21st-Century Capitalism Is Killing Ocean Life Sea turtle lies lifeless, wrapped in plastic on the shores of Porto de Galinhas beach on January 12, 2017 in Ipojuca, Brazil. (Photo: Marcos Souza/Brazil Photo Press/Getty Images) For 21st century capitalism the more disposable the better. Ocean life and human health be damned. According to a recent Ellen MacArthur Foundation study, the world's oceans are set to have more plastic than fish by 2050. The microbeads in your body wash are slowly filling the Great Lakes with plastic Sigh. You think the world would have caught on by now that plastic is one of the most incidentally destructive inventions the human race has ever come up with. Sure, L.A. just banned plastic bags, which is great. But meanwhile those tiny microbeads — the little bits of plastics in body wash that cosmetics companies invented for no real reason except to have a new thing to sell their customers — are slowly accumulating in the Great Lakes, where fish eat them. Scientific American reports:
Delhi, India Has Banned All Plastic. Yes, ALL Plastic. - Jane Goodall's Good for All News Every year, roughly 8.8 million metric tons of plastic — the entire amount of plastic we humans produced in 1961 — is swept into the ocean with the devastating future of strangling sea life and polluting plankton. Nearly 60% of that plastic littering the seawater comes from a single country: India. Trailing after China and the United States, India is the largest polluter in the world and is home to 13 out of the top 20 most polluted cities. Thus, the city of Delhi has decided to take a strong and bold action by banning all disposable plastic including a ban on disposable plastic cutlery, cups, and bags, this piece of legislation was passed by India’s National Green Tribunal in December. The ban came into effect at the beginning of the new year. Due to its chemical properties, plastic never fully breaks down.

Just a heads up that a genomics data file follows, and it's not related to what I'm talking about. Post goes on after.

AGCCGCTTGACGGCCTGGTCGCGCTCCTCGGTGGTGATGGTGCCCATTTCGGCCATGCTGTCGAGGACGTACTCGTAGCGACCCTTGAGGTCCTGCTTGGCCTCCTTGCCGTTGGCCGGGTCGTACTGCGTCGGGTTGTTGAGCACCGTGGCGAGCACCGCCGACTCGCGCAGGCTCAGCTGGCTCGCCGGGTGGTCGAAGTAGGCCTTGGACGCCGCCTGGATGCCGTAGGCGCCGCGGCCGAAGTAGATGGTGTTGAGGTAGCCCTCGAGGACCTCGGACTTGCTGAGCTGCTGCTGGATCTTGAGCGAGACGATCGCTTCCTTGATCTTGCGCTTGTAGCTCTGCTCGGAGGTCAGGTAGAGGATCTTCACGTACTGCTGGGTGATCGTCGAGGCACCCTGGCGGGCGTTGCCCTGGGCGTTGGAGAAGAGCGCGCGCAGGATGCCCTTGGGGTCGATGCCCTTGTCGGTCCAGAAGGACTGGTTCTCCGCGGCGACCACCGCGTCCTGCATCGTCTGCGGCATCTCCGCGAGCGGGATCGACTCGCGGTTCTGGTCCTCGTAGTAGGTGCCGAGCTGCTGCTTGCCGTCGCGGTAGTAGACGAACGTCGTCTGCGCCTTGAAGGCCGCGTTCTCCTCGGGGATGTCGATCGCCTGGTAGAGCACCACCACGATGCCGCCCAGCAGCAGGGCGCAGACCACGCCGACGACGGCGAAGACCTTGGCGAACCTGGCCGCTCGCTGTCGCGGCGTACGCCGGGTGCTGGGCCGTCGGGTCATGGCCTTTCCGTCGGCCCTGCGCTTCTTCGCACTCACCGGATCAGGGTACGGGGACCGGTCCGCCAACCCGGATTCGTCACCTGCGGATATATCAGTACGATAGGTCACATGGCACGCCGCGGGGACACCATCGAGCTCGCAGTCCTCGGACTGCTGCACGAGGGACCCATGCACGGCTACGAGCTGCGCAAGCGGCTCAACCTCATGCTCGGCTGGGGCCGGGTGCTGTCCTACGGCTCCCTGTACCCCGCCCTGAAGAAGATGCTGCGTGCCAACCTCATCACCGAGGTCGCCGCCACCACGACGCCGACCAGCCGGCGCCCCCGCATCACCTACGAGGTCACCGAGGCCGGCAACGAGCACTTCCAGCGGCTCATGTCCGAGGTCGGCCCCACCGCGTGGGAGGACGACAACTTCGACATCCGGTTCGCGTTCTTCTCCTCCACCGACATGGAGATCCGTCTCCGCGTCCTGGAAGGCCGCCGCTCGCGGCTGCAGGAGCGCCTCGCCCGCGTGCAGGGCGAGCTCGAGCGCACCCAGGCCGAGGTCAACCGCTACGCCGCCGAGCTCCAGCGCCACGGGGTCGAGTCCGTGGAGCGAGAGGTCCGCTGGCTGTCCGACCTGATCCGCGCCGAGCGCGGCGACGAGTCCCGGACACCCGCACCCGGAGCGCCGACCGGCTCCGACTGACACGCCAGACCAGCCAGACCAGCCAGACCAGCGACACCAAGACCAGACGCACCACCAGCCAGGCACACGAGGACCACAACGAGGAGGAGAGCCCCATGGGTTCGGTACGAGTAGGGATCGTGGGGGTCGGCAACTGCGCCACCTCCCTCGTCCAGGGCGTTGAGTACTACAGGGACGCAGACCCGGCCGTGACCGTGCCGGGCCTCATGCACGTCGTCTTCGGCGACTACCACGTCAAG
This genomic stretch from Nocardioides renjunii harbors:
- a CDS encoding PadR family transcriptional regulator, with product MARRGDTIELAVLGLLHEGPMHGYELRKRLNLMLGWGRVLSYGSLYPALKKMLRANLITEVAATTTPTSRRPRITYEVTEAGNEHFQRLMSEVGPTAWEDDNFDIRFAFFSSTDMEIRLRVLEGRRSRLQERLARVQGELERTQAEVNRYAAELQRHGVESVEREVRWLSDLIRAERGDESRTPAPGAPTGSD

Disturbing Video of a Seagull Eating a Plastic Bag Written by Jaymi Heimbuch If you wonder why plastic bag bans are important, here’s your demonstration. This is just one bird out of millions that consume our used plastic — just one species out of thousands of species that are killed daily by eating what they think is food. The Story of Microfibers - The Story of Stuff Project Most of us wear synthetic fabrics like polyester every day. Our dress shirts, yoga pants, fleeces, and even underwear are all increasingly made of synthetic materials — plastic, in fact. But these synthetic fabrics, from which 60% of all clothing on earth is made, have a big hidden problem: when they’re washed, they release tiny plastic bits — called microfibers — that flow down our drains, through water treatment plants, and out into our rivers, lakes and oceans by the billions. Go deeper: Microfibers FAQs Script with Citations Microfibers Research Guide Credits
Co-Existence To put it to you plainly and not beat around the bush, I have always expected myself to do something GREAT. Something BIG. Actually about doing a lot of GREAT and BIG things. Of creating something of value, worthy of this world. How Water Works In its purest form, it's odorless, nearly colorless and tasteless. It's in your body, the food you eat and the beverages you drink. You use it to clean yourself, your clothes, your dishes, your car and everything else around you. You can travel on it or jump in it to cool off on hot summer days.
A surprisingly pleasant song about plastic pollution If you’re like the Amazing Mr. Smashing, you’re probably singing and chucking water bottles at sea otters. If so, why don’t you kick some puppies while you’re at it? If not, phew — you’re off the hook. Or not. It turns out that most of the junk in the ocean is plastic, and chances are, some of it’s yours.